I’m a little bit obsessed with the notion of self love. Loving yourself is, by far, the greatest ammunition against tyrants, abusers, fake and shitty people, bad situations, and avoidable mistakes. When we love ourselves, we are armed with the greatest weapon we can ever possess: awareness. And the confidence to look at things, people, and situations objectively.
I preach so much about self love because it’s something I’ve struggled with as a teenager and young adult. It’s hard to love ourselves when photoshopped, edited, and chopped-and-screwed images of false perfection are thrown at us constantly. But athletics lend a unique opportunity for self-love; you can appreciate yourself and your body for what it’s physically capable of.
Athletes have a different conundrum as we get older, because we will never be as quick and fast and skilled as we were in our high school and college days. How do we love ourselves when our bodies not only look different, but aren’t able to accomplish the physical feats we’re used to?
I had a taste of this over the past few weeks, as I’ve fallen off the wagon of my marathon training. I’m not as fit and fabulous as I anticipated, and my body has grown a little soft from the lack of constant, borderline obsessive level of exercise it’s used to. Instead, I started my dream job teaching soccer to preschoolers. I caught up with friends, went out to eat, hung out with my dog & bf, went to a friend’s art fest, and just enjoyed my life. I can’t lie, though – my weight/fitness/body was a stressor on my mind most of the time.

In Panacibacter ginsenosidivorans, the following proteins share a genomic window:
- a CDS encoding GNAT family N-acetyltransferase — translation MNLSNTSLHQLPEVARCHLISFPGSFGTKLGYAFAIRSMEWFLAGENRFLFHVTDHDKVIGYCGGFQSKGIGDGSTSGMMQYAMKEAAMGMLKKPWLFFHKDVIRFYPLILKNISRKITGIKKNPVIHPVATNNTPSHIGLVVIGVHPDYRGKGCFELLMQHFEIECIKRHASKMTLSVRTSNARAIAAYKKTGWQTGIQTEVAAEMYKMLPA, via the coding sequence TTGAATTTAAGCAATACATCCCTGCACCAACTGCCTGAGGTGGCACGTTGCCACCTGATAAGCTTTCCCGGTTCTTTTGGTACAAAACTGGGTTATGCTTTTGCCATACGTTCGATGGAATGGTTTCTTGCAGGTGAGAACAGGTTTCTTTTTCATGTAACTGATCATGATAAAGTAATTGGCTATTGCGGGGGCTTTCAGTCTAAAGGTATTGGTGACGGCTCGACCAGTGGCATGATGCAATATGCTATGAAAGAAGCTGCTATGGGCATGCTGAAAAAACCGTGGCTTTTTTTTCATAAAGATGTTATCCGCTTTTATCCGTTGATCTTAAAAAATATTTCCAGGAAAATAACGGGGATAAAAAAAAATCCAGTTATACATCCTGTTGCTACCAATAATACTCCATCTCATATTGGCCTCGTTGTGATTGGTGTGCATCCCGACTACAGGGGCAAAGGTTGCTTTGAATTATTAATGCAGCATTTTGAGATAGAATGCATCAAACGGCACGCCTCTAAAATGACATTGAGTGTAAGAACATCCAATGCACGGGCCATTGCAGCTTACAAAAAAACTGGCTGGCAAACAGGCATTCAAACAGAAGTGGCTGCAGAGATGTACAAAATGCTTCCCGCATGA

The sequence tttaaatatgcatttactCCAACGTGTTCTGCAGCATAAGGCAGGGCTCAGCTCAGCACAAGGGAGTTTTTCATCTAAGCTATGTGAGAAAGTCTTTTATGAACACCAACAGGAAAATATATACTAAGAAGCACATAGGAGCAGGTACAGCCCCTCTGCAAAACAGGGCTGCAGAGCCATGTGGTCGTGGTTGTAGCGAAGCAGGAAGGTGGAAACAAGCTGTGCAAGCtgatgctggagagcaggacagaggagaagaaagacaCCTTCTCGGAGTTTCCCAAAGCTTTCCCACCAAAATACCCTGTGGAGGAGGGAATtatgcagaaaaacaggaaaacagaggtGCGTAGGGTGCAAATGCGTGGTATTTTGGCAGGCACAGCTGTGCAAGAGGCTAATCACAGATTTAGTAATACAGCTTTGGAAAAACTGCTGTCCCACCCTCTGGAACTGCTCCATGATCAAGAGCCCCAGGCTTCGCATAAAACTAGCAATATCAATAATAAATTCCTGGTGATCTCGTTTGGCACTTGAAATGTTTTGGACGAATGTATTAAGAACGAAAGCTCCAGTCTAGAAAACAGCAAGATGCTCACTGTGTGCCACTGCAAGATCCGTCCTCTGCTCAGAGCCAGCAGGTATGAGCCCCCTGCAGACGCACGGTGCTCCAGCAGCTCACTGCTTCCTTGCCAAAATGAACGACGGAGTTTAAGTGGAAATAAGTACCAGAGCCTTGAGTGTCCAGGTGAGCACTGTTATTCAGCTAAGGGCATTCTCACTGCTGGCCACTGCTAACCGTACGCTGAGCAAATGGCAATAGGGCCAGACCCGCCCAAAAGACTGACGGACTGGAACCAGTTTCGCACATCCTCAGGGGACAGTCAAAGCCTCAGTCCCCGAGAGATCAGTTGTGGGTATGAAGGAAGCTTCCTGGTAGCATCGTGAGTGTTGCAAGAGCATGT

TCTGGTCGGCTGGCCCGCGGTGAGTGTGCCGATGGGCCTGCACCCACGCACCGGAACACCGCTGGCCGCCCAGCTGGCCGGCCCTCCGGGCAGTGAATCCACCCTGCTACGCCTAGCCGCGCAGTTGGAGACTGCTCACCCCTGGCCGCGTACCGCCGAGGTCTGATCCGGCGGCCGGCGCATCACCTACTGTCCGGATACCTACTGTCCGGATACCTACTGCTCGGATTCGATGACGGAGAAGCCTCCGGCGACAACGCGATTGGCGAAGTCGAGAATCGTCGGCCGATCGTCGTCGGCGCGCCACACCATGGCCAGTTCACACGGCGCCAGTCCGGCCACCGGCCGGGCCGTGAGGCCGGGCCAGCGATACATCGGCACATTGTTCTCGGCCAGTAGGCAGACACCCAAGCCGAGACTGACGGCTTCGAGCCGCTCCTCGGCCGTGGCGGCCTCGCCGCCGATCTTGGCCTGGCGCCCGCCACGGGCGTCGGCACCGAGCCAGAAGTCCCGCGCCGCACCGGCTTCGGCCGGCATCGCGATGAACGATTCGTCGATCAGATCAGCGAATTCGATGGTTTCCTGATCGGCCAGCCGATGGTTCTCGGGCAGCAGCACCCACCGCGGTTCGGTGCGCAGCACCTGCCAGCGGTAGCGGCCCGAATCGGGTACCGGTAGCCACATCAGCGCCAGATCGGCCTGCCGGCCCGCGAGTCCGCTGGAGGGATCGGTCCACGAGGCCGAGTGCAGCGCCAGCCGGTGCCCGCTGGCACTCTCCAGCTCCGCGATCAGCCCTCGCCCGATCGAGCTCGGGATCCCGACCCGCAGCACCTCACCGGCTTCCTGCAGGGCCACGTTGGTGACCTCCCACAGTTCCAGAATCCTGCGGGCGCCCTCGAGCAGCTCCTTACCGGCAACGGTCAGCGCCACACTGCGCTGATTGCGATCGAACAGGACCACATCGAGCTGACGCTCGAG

Here’s the epiphany: our relationship with our bodies shouldn’t change because our workout plan does. Our self love shouldn’t be temporary or fickle; it should be unconditional. Always.